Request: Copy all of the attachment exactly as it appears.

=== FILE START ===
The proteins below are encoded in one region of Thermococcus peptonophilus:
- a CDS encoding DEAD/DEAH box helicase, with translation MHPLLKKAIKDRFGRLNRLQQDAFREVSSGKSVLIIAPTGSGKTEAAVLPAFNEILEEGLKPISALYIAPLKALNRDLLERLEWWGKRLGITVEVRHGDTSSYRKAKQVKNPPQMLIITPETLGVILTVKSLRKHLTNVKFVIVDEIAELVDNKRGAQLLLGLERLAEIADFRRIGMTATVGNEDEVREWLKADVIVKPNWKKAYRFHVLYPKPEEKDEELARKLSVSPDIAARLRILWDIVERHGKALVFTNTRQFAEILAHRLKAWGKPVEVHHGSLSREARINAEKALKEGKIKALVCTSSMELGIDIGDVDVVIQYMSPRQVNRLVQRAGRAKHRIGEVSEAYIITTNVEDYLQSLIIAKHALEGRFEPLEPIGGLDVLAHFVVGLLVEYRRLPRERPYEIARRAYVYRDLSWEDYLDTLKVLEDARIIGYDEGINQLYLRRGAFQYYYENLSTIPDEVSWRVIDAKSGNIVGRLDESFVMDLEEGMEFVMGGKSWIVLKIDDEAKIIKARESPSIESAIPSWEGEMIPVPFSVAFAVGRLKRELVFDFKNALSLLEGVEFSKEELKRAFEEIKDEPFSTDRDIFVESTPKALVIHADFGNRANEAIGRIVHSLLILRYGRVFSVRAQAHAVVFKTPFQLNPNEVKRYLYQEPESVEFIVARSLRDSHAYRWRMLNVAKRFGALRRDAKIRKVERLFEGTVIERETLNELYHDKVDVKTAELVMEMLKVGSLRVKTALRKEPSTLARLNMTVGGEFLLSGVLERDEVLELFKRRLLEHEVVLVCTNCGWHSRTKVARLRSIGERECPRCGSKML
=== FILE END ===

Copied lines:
The proteins below are encoded in one region of Thermococcus peptonophilus:
- a CDS encoding DEAD/DEAH box helicase, with translation MHPLLKKAIKDRFGRLNRLQQDAFREVSSGKSVLIIAPTGSGKTEAAVLPAFNEILEEGLKPISALYIAPLKALNRDLLERLEWWGKRLGITVEVRHGDTSSYRKAKQVKNPPQMLIITPETLGVILTVKSLRKHLTNVKFVIVDEIAELVDNKRGAQLLLGLERLAEIADFRRIGMTATVGNEDEVREWLKADVIVKPNWKKAYRFHVLYPKPEEKDEELARKLSVSPDIAARLRILWDIVERHGKALVFTNTRQFAEILAHRLKAWGKPVEVHHGSLSREARINAEKALKEGKIKALVCTSSMELGIDIGDVDVVIQYMSPRQVNRLVQRAGRAKHRIGEVSEAYIITTNVEDYLQSLIIAKHALEGRFEPLEPIGGLDVLAHFVVGLLVEYRRLPRERPYEIARRAYVYRDLSWEDYLDTLKVLEDARIIGYDEGINQLYLRRGAFQYYYENLSTIPDEVSWRVIDAKSGNIVGRLDESFVMDLEEGMEFVMGGKSWIVLKIDDEAKIIKARESPSIESAIPSWEGEMIPVPFSVAFAVGRLKRELVFDFKNALSLLEGVEFSKEELKRAFEEIKDEPFSTDRDIFVESTPKALVIHADFGNRANEAIGRIVHSLLILRYGRVFSVRAQAHAVVFKTPFQLNPNEVKRYLYQEPESVEFIVARSLRDSHAYRWRMLNVAKRFGALRRDAKIRKVERLFEGTVIERETLNELYHDKVDVKTAELVMEMLKVGSLRVKTALRKEPSTLARLNMTVGGEFLLSGVLERDEVLELFKRRLLEHEVVLVCTNCGWHSRTKVARLRSIGERECPRCGSKML